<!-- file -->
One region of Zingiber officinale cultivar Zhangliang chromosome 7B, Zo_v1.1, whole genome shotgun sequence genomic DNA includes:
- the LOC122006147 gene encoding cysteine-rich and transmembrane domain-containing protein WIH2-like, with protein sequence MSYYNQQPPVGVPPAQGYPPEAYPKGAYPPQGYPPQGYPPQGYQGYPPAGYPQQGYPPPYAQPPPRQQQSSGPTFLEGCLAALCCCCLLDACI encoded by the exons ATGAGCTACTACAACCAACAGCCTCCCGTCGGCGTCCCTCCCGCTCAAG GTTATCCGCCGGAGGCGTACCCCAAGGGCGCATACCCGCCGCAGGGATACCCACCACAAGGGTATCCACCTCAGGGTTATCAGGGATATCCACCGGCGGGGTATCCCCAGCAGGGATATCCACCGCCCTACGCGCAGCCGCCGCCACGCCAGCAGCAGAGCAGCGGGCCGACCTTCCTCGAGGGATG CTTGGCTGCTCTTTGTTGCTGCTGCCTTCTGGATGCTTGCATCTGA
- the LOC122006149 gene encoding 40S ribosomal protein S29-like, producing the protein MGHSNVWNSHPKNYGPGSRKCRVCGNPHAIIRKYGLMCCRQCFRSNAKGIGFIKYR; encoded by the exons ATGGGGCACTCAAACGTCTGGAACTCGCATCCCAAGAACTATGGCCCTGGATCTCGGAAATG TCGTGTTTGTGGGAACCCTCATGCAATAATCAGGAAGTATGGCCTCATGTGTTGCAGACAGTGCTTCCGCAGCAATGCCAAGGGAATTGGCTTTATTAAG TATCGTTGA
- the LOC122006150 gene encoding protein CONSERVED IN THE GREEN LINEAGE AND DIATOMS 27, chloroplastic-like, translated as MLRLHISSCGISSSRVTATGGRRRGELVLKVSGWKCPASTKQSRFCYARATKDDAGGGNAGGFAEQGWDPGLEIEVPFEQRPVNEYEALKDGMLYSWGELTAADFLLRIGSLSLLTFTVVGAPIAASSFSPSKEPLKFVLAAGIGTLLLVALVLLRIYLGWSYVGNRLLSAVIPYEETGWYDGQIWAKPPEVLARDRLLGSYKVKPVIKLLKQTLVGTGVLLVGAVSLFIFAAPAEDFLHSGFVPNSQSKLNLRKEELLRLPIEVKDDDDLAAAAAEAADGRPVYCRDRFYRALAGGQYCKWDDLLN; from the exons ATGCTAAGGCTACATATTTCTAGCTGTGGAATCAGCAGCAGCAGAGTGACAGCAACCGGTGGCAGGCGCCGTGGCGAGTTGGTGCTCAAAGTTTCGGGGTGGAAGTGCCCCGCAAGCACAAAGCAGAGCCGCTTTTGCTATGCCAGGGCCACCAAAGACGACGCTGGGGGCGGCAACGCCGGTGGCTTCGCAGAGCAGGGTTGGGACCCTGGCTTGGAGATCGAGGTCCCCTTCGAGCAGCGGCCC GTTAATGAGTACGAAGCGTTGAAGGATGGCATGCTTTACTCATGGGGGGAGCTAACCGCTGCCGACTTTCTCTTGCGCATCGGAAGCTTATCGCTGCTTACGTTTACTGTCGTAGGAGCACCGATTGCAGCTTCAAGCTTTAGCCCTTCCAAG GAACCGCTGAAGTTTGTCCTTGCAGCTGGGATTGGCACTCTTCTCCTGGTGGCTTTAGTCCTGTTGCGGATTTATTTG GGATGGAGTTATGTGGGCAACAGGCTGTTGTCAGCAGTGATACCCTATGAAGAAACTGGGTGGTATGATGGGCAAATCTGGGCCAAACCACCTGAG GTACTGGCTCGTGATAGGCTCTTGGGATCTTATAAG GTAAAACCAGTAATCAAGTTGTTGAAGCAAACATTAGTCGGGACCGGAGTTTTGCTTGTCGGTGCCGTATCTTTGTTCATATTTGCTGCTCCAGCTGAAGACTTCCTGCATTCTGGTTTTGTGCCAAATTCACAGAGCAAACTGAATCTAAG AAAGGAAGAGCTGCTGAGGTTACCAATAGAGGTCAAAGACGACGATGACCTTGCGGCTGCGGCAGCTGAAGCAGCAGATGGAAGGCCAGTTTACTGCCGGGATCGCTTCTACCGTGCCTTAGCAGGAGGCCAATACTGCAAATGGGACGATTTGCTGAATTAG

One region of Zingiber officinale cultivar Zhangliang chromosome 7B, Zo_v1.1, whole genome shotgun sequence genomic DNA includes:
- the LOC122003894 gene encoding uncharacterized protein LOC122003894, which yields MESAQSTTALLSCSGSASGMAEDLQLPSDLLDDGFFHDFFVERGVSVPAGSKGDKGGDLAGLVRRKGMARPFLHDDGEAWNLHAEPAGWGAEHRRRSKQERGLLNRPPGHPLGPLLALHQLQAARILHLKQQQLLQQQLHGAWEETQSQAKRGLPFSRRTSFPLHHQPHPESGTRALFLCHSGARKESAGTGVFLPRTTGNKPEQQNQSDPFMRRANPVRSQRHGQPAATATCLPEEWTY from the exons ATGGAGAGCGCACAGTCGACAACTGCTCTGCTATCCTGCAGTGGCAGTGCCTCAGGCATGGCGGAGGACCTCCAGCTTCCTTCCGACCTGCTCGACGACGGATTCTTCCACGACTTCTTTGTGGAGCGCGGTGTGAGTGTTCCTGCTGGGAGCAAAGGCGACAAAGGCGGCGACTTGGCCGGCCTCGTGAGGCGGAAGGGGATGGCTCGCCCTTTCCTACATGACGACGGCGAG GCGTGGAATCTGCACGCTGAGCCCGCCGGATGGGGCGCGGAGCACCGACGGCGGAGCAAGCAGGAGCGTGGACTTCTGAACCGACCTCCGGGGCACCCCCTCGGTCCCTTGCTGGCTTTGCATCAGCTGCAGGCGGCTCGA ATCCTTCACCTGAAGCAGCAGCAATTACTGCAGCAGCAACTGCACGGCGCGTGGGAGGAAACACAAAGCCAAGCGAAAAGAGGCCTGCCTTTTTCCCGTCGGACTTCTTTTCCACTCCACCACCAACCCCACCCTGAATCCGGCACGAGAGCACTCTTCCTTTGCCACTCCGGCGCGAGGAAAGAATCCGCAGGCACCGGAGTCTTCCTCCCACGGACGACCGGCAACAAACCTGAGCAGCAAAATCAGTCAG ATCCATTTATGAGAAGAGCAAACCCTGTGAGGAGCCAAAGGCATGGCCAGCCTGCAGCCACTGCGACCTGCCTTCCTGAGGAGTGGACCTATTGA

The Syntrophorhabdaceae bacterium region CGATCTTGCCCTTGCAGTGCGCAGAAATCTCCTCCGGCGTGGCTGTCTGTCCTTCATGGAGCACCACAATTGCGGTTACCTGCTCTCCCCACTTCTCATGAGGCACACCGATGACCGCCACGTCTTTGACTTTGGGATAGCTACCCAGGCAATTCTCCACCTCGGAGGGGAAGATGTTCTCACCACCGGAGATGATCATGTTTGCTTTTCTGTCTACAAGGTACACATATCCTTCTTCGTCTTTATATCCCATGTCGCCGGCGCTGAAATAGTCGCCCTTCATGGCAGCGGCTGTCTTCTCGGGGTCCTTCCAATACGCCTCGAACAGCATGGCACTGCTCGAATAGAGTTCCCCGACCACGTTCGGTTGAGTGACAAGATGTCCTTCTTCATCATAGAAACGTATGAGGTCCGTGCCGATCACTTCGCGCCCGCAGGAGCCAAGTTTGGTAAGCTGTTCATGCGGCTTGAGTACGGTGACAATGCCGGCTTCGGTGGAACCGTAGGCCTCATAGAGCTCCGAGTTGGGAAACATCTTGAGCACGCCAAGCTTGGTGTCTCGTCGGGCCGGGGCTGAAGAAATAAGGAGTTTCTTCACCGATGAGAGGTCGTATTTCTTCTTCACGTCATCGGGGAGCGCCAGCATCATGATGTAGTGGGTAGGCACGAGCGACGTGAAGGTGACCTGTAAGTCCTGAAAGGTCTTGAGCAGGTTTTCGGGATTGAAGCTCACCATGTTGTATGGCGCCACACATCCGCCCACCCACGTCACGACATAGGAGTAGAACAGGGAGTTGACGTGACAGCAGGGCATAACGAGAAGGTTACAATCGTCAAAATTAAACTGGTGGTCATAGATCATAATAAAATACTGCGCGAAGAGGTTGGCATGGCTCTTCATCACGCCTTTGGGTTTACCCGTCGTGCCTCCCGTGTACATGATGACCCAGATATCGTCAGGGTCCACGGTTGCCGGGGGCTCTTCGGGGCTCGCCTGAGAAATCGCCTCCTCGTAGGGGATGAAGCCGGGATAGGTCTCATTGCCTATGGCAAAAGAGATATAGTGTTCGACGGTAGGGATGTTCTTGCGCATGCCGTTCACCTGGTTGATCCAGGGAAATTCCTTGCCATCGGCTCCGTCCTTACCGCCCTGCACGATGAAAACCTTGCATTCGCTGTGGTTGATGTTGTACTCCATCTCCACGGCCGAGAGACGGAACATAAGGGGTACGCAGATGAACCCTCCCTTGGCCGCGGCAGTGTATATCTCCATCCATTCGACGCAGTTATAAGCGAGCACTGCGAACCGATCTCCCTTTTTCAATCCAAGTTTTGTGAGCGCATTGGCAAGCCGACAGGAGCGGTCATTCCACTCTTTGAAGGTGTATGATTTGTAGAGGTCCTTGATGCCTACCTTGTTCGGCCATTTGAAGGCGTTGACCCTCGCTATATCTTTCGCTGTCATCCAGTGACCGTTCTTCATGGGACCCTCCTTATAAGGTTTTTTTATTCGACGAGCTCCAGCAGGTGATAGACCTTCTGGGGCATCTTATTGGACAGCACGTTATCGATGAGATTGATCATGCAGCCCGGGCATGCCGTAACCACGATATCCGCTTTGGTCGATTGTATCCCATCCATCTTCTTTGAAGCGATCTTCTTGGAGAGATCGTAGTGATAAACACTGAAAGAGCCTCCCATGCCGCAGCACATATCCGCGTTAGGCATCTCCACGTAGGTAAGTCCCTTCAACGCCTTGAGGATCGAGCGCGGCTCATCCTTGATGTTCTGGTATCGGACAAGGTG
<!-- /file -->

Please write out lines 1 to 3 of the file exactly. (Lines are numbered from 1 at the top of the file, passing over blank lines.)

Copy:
One region of Zingiber officinale cultivar Zhangliang chromosome 7B, Zo_v1.1, whole genome shotgun sequence genomic DNA includes:
- the LOC122006147 gene encoding cysteine-rich and transmembrane domain-containing protein WIH2-like, with protein sequence MSYYNQQPPVGVPPAQGYPPEAYPKGAYPPQGYPPQGYPPQGYQGYPPAGYPQQGYPPPYAQPPPRQQQSSGPTFLEGCLAALCCCCLLDACI encoded by the exons ATGAGCTACTACAACCAACAGCCTCCCGTCGGCGTCCCTCCCGCTCAAG GTTATCCGCCGGAGGCGTACCCCAAGGGCGCATACCCGCCGCAGGGATACCCACCACAAGGGTATCCACCTCAGGGTTATCAGGGATATCCACCGGCGGGGTATCCCCAGCAGGGATATCCACCGCCCTACGCGCAGCCGCCGCCACGCCAGCAGCAGAGCAGCGGGCCGACCTTCCTCGAGGGATG CTTGGCTGCTCTTTGTTGCTGCTGCCTTCTGGATGCTTGCATCTGA
- the LOC122006149 gene encoding 40S ribosomal protein S29-like, producing the protein MGHSNVWNSHPKNYGPGSRKCRVCGNPHAIIRKYGLMCCRQCFRSNAKGIGFIKYR; encoded by the exons ATGGGGCACTCAAACGTCTGGAACTCGCATCCCAAGAACTATGGCCCTGGATCTCGGAAATG TCGTGTTTGTGGGAACCCTCATGCAATAATCAGGAAGTATGGCCTCATGTGTTGCAGACAGTGCTTCCGCAGCAATGCCAAGGGAATTGGCTTTATTAAG TATCGTTGA